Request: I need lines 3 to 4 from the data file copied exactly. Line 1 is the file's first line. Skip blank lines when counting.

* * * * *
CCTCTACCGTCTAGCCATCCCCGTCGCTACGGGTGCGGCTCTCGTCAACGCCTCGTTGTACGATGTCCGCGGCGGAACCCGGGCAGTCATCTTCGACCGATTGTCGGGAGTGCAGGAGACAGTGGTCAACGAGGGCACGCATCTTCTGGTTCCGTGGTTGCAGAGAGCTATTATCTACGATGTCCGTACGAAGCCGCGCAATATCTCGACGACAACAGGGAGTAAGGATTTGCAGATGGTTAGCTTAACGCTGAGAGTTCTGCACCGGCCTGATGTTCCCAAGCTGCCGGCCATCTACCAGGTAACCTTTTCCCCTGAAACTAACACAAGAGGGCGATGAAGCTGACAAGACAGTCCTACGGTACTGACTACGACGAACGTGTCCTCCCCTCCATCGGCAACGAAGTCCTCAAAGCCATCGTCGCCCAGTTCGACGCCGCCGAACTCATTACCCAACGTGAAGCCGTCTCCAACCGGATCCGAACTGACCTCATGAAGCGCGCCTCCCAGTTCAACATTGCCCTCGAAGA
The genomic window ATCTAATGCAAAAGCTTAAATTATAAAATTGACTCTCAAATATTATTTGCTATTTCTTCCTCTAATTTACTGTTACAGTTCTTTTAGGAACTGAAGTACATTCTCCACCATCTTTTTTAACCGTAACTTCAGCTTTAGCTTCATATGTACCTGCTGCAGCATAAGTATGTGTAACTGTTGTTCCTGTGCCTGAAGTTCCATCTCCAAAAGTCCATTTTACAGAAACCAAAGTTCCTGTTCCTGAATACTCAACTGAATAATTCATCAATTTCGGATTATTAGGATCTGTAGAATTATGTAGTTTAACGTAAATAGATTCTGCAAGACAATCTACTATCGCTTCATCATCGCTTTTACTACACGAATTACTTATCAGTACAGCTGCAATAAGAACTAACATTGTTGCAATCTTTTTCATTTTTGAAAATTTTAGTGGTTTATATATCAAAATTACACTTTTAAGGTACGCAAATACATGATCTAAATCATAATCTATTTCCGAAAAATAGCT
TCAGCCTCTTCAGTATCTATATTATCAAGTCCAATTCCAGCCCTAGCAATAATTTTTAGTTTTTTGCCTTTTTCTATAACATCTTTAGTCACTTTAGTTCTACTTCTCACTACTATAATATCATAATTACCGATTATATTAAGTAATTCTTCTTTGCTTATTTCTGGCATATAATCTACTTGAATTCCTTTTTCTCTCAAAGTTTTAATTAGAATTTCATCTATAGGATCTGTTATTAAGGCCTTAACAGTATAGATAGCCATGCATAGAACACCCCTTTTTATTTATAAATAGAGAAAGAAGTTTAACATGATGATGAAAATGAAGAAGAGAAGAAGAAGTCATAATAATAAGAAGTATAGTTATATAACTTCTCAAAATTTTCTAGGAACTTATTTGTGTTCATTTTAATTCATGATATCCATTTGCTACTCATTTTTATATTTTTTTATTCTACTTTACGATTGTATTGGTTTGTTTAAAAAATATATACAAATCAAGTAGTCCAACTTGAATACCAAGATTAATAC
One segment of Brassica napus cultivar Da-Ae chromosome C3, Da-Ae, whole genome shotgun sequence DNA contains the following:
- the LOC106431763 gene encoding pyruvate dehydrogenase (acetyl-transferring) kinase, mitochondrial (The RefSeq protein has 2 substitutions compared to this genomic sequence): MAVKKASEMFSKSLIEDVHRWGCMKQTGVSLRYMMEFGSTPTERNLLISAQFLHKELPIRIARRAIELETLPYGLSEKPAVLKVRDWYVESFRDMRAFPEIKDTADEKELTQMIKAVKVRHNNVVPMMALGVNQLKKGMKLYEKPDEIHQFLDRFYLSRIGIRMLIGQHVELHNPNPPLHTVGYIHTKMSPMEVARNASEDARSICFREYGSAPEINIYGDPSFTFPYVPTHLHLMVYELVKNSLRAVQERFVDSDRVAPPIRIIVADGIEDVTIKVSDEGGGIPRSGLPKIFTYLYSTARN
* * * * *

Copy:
TCAGCCTCTTCAGTATCTATATTATCAAGTCCAATTCCAGCCCTAGCAATAATTTTTAGTTTTTTGCCTTTTTCTATAACATCTTTAGTCACTTTAGTTCTACTTCTCACTACTATAATATCATAATTACCGATTATATTAAGTAATTCTTCTTTGCTTATTTCTGGCATATAATCTACTTGAATTCCTTTTTCTCTCAAAGTTTTAATTAGAATTTCATCTATAGGATCTGTTATTAAGGCCTTAACAGTATAGATAGCCATGCATAGAACACCCCTTTTTATTTATAAATAGAGAAAGAAGTTTAACATGATGATGAAAATGAAGAAGAGAAGAAGAAGTCATAATAATAAGAAGTATAGTTATATAACTTCTCAAAATTTTCTAGGAACTTATTTGTGTTCATTTTAATTCATGATATCCATTTGCTACTCATTTTTATATTTTTTTATTCTACTTTACGATTGTATTGGTTTGTTTAAAAAATATATACAAATCAAGTAGTCCAACTTGAATACCAAGATTAATAC
One segment of Brassica napus cultivar Da-Ae chromosome C3, Da-Ae, whole genome shotgun sequence DNA contains the following: